The Queensland Institute of Medical Research has announced a major boost to its world-leading work into personalised cancer immunotherapy treatments.
The $2.7 million Flagship funding, most of which was raised by last year’s Rio Tinto Ride to Conquer Cancer, will advance QIMR’s groundbreaking work harnessing the power of the immune system to fight cancer.
QIMR director Professor Frank Gannon said researchers had already had early successes in using immunotherapy to treat particular cancers, and would now be able to build on their work and global reputation.
“This is the new frontier for cancer treatments, and helps establish Queensland as a global centre for cancer immunotherapy,” Professor Gannon said.
“Established cancer treatments currently include surgery, chemotherapy, radiation and drugs. QIMR is leading the world in developing a fifth area – immunotherapy.
“It’s another weapon in our armoury against cancer, and this flagship funding will propel our research forward.”
Immunotherapy involves modifying a person’s cells in the laboratory, effectively “training” the cells to fight the cancer, and returning them to the patient’s body. Early breakthroughs have shown its potential in cancers associated with a virus.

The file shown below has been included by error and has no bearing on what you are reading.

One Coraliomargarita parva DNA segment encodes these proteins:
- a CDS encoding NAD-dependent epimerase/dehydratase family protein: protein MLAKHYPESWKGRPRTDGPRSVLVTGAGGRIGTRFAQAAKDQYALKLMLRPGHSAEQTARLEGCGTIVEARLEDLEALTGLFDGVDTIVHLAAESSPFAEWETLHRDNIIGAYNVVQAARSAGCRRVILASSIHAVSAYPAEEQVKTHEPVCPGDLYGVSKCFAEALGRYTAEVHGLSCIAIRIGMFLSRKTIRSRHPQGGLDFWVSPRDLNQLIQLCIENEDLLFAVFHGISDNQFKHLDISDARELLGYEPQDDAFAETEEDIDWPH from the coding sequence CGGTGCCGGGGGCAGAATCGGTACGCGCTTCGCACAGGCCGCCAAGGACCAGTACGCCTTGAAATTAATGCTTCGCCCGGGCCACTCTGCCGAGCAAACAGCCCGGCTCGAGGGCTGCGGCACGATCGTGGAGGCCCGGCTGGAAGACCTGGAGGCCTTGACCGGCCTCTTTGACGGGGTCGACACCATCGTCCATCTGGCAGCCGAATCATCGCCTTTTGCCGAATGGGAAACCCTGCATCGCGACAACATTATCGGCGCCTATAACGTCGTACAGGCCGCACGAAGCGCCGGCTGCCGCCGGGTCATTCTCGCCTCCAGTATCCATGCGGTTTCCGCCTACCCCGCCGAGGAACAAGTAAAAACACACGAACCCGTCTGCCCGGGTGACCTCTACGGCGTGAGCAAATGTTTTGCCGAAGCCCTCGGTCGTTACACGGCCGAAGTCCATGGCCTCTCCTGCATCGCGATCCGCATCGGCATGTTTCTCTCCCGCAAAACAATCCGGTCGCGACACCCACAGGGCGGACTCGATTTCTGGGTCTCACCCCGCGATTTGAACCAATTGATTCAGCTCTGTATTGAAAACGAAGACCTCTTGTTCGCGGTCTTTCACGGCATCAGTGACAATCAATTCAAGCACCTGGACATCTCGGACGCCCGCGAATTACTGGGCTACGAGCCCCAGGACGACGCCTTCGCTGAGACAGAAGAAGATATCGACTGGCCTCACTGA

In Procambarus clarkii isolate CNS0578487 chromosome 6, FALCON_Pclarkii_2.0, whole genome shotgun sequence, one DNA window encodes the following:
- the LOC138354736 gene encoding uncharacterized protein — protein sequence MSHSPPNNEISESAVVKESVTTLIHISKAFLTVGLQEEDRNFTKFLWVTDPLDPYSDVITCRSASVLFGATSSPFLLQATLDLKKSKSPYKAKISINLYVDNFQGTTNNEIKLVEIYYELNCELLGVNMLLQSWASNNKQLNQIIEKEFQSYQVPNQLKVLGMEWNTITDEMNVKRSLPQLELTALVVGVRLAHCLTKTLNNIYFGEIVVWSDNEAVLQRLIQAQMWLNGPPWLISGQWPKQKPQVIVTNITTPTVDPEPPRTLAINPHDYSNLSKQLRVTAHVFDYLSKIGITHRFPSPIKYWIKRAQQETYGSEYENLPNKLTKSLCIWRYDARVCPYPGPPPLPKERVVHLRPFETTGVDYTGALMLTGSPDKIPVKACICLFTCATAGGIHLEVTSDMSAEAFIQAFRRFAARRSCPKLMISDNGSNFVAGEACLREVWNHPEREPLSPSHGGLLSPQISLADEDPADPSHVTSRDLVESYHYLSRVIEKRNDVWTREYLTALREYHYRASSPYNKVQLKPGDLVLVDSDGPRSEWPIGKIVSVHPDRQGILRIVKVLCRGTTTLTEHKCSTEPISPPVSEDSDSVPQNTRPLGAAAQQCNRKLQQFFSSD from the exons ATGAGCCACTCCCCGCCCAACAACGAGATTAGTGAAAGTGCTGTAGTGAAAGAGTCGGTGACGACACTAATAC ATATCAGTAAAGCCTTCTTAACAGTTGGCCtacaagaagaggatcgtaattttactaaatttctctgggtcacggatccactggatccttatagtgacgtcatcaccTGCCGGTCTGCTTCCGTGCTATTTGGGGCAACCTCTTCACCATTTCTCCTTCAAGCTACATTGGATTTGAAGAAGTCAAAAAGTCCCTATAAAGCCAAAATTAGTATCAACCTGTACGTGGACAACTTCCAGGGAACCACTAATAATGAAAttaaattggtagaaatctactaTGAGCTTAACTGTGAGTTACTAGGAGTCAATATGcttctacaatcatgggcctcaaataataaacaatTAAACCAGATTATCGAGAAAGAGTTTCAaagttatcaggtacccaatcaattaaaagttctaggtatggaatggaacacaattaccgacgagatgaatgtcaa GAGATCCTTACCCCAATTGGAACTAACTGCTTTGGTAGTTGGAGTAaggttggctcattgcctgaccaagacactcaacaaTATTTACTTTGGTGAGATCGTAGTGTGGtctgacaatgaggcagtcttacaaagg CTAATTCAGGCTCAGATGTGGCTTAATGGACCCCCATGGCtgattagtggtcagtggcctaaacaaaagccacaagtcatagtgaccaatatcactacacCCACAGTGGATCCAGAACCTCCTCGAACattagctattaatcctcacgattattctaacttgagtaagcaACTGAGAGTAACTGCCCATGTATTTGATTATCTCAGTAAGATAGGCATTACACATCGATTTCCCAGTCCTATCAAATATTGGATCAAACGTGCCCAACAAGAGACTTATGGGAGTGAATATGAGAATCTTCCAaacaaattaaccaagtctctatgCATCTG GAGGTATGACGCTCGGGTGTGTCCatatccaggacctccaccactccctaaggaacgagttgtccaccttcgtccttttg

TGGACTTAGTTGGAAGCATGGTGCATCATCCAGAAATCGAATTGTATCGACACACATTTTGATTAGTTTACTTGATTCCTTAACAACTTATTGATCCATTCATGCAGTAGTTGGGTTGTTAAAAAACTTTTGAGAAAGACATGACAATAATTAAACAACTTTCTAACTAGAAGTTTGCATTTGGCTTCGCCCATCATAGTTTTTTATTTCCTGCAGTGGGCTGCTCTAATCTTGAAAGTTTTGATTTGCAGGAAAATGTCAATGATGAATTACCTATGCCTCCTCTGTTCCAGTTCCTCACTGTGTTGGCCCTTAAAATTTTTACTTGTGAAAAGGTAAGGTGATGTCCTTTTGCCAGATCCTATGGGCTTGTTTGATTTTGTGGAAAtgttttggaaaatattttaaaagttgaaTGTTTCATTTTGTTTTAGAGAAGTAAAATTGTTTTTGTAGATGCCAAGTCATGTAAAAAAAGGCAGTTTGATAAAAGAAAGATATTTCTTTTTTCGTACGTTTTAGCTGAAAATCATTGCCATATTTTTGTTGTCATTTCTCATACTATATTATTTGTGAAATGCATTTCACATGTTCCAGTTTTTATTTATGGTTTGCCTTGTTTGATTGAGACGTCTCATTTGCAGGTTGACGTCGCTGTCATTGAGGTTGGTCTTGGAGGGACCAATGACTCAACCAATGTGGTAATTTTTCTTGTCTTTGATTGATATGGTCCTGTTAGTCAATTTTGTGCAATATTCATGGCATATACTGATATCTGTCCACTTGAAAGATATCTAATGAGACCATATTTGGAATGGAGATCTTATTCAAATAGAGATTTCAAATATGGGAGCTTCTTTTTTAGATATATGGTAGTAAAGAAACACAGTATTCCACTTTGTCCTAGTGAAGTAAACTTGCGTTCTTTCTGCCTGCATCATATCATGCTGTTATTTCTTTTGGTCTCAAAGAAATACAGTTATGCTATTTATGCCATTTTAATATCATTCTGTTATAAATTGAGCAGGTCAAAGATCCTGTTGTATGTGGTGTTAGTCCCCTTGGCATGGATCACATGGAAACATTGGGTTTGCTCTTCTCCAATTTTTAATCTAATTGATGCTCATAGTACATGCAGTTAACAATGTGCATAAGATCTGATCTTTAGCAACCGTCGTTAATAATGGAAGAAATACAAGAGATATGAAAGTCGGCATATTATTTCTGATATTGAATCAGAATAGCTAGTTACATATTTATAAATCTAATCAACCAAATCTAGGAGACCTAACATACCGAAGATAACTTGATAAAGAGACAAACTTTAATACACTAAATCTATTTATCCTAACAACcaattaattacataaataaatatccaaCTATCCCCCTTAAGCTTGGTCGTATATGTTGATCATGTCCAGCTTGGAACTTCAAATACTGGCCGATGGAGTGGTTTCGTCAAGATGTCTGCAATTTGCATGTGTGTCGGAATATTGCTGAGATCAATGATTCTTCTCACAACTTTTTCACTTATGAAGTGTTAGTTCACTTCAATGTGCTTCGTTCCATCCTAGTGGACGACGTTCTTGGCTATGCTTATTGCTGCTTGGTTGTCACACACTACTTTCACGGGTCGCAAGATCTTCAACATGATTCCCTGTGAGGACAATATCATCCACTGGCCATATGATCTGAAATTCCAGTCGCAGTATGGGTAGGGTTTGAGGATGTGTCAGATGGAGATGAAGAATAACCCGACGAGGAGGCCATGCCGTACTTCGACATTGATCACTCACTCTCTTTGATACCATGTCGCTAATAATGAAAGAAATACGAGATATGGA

Professor Rajiv Khanna has used immunotherapy to treat the aggressive throat cancer, nasopharyngeal carcinoma (NPC). He’s also running a clinical trial of its use in the brain cancer, glioblastoma multiforme (GBM).
“It’s becoming increasingly clear that manipulating a person’s own immune system is crucial to beating cancer,” Dr Khanna said.
“We’ll use this Flagship funding to try to broaden the range of cancers that can be treated by harnessing the power of the immune system, with minimal side-effects.”
Professor Geoff Hill, leader of the QIMR one Marrow Transplantation Laboratory, said the funding would allow his team to engineer white cells in the laboratory, then return them to patients to turn immune responses on or off.
“These new therapies will make transplantation a safer treatment for blood cancers,” Professor Hill said.”
Professor Nick Hayward, head of QIMR’s Oncogenomics Laboratory, is using the Flagship funding for research into cancer vaccines tailored to each individual patient, based on research into the unique abnormal proteins found on the surface of their tumour cells.
“Until recently there were no therapies that worked if melanoma had spread,” Professor Hayward said.
“In the past year there have been some new drugs that are showing great promise in extending people’s lives. Sadly, though, the patients are often relapsing.
“ We want to work at stimulating a person’s own immunity, as well as giving them the drugs, to provide a cure. “
More than 1300 riders took part in the 2011 Rio Tinto Ride to Conquer Cancer, raising $4.7 million for cancer research at QIMR.
The 200 kilometre 2012 ride on August 18-19 raised a record $5.2 million dollars for cancer research at QIMR.